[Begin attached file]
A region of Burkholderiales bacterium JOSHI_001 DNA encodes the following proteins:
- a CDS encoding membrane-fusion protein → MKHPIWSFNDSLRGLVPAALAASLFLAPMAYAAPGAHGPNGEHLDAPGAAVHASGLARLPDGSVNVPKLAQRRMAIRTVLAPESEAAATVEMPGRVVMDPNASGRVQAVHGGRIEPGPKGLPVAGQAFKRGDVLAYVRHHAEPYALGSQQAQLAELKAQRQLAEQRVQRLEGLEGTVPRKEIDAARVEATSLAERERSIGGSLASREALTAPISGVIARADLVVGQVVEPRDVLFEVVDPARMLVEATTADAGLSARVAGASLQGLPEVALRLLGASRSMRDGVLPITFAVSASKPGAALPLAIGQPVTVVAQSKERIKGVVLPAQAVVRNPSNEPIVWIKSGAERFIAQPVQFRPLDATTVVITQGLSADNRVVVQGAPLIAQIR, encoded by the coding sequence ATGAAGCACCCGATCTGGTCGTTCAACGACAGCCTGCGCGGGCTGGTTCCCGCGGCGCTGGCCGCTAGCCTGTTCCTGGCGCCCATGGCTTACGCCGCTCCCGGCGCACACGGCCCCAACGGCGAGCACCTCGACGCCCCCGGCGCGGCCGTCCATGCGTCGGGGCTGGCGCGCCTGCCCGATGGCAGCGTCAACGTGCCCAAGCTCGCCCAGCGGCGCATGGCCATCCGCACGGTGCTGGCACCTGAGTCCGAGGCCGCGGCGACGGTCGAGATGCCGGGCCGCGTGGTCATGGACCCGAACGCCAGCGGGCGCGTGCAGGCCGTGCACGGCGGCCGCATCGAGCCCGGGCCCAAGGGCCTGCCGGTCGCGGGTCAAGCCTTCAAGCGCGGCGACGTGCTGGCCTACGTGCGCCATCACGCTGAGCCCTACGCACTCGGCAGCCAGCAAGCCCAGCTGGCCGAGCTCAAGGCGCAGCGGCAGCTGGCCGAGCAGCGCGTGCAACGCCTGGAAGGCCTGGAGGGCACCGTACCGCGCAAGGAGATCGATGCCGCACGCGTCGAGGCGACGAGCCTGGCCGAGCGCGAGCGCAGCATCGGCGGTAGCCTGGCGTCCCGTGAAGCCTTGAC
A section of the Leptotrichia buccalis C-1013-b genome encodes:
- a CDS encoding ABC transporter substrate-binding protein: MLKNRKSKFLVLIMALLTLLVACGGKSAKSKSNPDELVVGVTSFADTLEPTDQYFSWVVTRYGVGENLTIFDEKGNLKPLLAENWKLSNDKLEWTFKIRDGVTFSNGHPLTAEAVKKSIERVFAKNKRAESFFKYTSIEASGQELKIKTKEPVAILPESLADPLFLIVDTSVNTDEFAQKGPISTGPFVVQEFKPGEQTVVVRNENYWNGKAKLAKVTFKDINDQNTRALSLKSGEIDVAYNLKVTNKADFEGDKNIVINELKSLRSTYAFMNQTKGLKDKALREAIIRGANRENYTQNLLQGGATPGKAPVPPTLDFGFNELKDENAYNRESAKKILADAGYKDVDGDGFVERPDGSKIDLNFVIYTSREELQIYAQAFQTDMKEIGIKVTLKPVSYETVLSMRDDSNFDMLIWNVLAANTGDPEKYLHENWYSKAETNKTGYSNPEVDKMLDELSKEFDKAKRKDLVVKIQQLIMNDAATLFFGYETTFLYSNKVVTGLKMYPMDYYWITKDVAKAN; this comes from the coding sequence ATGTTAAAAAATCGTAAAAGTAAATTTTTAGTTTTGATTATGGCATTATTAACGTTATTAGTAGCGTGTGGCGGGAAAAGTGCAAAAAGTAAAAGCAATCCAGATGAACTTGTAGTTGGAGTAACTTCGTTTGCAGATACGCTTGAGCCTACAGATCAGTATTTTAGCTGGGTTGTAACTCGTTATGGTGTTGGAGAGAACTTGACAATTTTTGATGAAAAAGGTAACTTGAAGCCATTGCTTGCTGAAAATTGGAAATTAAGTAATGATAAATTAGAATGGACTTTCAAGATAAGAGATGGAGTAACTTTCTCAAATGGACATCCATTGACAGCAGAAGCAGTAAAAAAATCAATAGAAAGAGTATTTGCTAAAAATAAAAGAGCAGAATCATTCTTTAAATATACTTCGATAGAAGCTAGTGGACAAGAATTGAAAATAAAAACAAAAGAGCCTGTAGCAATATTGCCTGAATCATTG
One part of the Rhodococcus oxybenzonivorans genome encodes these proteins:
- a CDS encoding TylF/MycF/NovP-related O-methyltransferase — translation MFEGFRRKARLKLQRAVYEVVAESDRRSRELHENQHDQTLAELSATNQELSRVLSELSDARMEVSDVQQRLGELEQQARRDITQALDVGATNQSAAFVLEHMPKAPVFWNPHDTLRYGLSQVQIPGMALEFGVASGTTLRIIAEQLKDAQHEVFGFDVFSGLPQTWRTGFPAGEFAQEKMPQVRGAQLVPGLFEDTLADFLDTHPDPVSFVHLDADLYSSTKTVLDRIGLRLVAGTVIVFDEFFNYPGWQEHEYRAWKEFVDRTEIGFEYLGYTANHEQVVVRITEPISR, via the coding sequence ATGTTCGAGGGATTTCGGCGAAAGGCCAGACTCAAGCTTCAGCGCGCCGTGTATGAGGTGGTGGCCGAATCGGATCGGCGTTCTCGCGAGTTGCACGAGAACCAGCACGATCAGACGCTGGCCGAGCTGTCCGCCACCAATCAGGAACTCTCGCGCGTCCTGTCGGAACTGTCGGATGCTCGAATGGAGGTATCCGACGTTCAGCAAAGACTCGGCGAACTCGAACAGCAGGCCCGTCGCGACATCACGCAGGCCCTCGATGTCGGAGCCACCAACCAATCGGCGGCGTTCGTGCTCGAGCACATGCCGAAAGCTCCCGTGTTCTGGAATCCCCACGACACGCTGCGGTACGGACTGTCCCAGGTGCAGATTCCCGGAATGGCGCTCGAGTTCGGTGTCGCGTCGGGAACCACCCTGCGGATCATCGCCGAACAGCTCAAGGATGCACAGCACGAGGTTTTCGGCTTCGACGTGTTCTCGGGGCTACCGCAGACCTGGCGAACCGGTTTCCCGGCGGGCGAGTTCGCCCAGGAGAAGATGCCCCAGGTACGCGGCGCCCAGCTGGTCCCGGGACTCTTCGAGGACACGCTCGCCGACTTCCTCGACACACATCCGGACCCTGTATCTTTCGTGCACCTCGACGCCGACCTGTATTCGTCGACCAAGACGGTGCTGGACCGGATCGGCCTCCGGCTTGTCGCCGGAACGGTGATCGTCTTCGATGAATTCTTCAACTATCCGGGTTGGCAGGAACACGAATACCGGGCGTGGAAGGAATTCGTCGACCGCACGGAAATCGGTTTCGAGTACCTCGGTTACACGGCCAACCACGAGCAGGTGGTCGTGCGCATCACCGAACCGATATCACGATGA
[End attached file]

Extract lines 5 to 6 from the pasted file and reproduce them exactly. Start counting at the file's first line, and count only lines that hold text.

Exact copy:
One part of the Rhodococcus oxybenzonivorans genome encodes these proteins:
- a CDS encoding TylF/MycF/NovP-related O-methyltransferase — translation MFEGFRRKARLKLQRAVYEVVAESDRRSRELHENQHDQTLAELSATNQELSRVLSELSDARMEVSDVQQRLGELEQQARRDITQALDVGATNQSAAFVLEHMPKAPVFWNPHDTLRYGLSQVQIPGMALEFGVASGTTLRIIAEQLKDAQHEVFGFDVFSGLPQTWRTGFPAGEFAQEKMPQVRGAQLVPGLFEDTLADFLDTHPDPVSFVHLDADLYSSTKTVLDRIGLRLVAGTVIVFDEFFNYPGWQEHEYRAWKEFVDRTEIGFEYLGYTANHEQVVVRITEPISR, via the coding sequence ATGTTCGAGGGATTTCGGCGAAAGGCCAGACTCAAGCTTCAGCGCGCCGTGTATGAGGTGGTGGCCGAATCGGATCGGCGTTCTCGCGAGTTGCACGAGAACCAGCACGATCAGACGCTGGCCGAGCTGTCCGCCACCAATCAGGAACTCTCGCGCGTCCTGTCGGAACTGTCGGATGCTCGAATGGAGGTATCCGACGTTCAGCAAAGACTCGGCGAACTCGAACAGCAGGCCCGTCGCGACATCACGCAGGCCCTCGATGTCGGAGCCACCAACCAATCGGCGGCGTTCGTGCTCGAGCACATGCCGAAAGCTCCCGTGTTCTGGAATCCCCACGACACGCTGCGGTACGGACTGTCCCAGGTGCAGATTCCCGGAATGGCGCTCGAGTTCGGTGTCGCGTCGGGAACCACCCTGCGGATCATCGCCGAACAGCTCAAGGATGCACAGCACGAGGTTTTCGGCTTCGACGTGTTCTCGGGGCTACCGCAGACCTGGCGAACCGGTTTCCCGGCGGGCGAGTTCGCCCAGGAGAAGATGCCCCAGGTACGCGGCGCCCAGCTGGTCCCGGGACTCTTCGAGGACACGCTCGCCGACTTCCTCGACACACATCCGGACCCTGTATCTTTCGTGCACCTCGACGCCGACCTGTATTCGTCGACCAAGACGGTGCTGGACCGGATCGGCCTCCGGCTTGTCGCCGGAACGGTGATCGTCTTCGATGAATTCTTCAACTATCCGGGTTGGCAGGAACACGAATACCGGGCGTGGAAGGAATTCGTCGACCGCACGGAAATCGGTTTCGAGTACCTCGGTTACACGGCCAACCACGAGCAGGTGGTCGTGCGCATCACCGAACCGATATCACGATGA